Emerald Cut Engagement Rings
Emerald cut engagement rings feature a classic diamond shape that traces all the way to the 16th century. At Sethi’s Fine Jewelry, we have a beautiful selection of diamond rings available to make your proposal perfect. Let our specialists help you find your perfect match today.
Emerald Cut Diamond Rings
Originally, the term "emerald cut" referred specifically to cutting emerald gemstones. Eventually, though, diamond cutters began to notice the stunning shape and replicate it. With a step-cut, emerald-shaped diamond, you have an engagement ring that offers a beautiful alternative to the classic round-cut stone.
Emerald-cut stones highlight the natural clarity of the stone, providing a distinctive look to jewelry. The facets of emerald diamonds are rectilinear, meaning they are comprised of straight lines. The long, narrow facets foster a prismatic reflection, which offers the stone a staircase or house of mirrors illusion.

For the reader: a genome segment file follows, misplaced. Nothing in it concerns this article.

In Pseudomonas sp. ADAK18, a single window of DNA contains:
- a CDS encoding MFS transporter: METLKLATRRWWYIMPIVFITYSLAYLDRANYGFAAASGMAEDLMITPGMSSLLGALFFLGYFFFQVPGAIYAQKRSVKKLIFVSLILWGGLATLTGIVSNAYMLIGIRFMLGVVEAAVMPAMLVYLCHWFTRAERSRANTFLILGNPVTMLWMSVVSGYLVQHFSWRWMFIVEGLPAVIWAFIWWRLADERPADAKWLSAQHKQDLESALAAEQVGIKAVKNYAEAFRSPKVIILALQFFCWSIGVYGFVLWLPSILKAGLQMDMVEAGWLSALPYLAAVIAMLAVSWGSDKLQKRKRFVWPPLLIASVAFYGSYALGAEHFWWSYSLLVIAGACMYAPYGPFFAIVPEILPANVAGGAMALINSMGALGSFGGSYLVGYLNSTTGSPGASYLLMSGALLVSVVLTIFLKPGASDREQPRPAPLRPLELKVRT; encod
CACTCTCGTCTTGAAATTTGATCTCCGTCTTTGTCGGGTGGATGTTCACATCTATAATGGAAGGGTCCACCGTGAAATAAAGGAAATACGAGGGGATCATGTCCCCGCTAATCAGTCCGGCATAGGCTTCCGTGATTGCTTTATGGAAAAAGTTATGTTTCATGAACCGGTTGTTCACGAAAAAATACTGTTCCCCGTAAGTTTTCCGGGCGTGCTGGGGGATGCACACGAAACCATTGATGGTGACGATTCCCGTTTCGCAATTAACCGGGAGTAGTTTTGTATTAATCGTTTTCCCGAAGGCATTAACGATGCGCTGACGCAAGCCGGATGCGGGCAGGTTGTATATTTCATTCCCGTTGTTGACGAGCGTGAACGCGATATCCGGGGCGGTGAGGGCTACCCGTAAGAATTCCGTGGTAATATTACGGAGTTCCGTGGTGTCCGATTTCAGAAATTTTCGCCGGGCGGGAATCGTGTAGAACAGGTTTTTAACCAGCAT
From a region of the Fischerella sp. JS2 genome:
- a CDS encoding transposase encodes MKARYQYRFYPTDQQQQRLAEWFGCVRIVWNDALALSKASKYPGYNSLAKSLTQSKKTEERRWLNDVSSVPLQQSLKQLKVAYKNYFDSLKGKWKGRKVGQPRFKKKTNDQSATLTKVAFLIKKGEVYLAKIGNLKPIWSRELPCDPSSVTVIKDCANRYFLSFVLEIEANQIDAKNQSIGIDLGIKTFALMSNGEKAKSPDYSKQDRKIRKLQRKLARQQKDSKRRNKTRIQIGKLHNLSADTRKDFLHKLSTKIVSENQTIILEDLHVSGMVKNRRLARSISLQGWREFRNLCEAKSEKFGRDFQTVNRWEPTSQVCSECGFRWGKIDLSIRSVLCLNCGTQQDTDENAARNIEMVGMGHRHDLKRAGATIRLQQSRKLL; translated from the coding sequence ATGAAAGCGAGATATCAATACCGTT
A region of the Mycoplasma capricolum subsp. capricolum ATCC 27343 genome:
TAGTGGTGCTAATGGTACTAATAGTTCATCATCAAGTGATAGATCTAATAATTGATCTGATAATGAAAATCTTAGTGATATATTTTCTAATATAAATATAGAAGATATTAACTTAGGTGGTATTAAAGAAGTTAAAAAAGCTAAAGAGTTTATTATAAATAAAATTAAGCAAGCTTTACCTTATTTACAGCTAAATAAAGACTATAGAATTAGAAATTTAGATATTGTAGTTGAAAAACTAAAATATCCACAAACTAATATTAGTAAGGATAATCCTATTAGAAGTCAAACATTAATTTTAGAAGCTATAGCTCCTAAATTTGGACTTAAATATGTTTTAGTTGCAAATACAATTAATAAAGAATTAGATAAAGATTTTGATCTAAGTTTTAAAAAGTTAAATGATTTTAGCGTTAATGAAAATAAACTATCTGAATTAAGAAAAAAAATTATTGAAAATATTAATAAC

When you choose this shape for an engagement ring, it’s important to focus on the quality of the stone. This is because the cut does not help to conceal imperfections in the stone. Luckily, Sethi’s Fine Jewelry has a vast selection of loose diamonds.
At our store, we specialize in custom jewelry to help you craft an engagement ring that is perfect for your style, taste, and budget. Stop by or schedule a consultation to learn more about our process.
Emerald Cut Diamond Rings FAQ
What’s the difference between an emerald cut and an Asscher cut?
These two rings feature similar facet and pavilion designs. However, the Asscher-cut diamonds are square in shape while emerald-cut diamonds have more of a rectangular shape. In some circles, the Asscher cut is referred to as a "square emerald cut."
Why is clarity important for this cut?
Due to the geometric, open-table cut of this design, it’s best to choose a stone with a high clarity grade.
Are all emerald-shaped diamond rings the same?
Not quite, different stones of the same carat can vary in dimensions. With this in mind, it’s crucial to consider the ratio of the stone to see whether it appears longer and more slender or shorter and wider in the setting.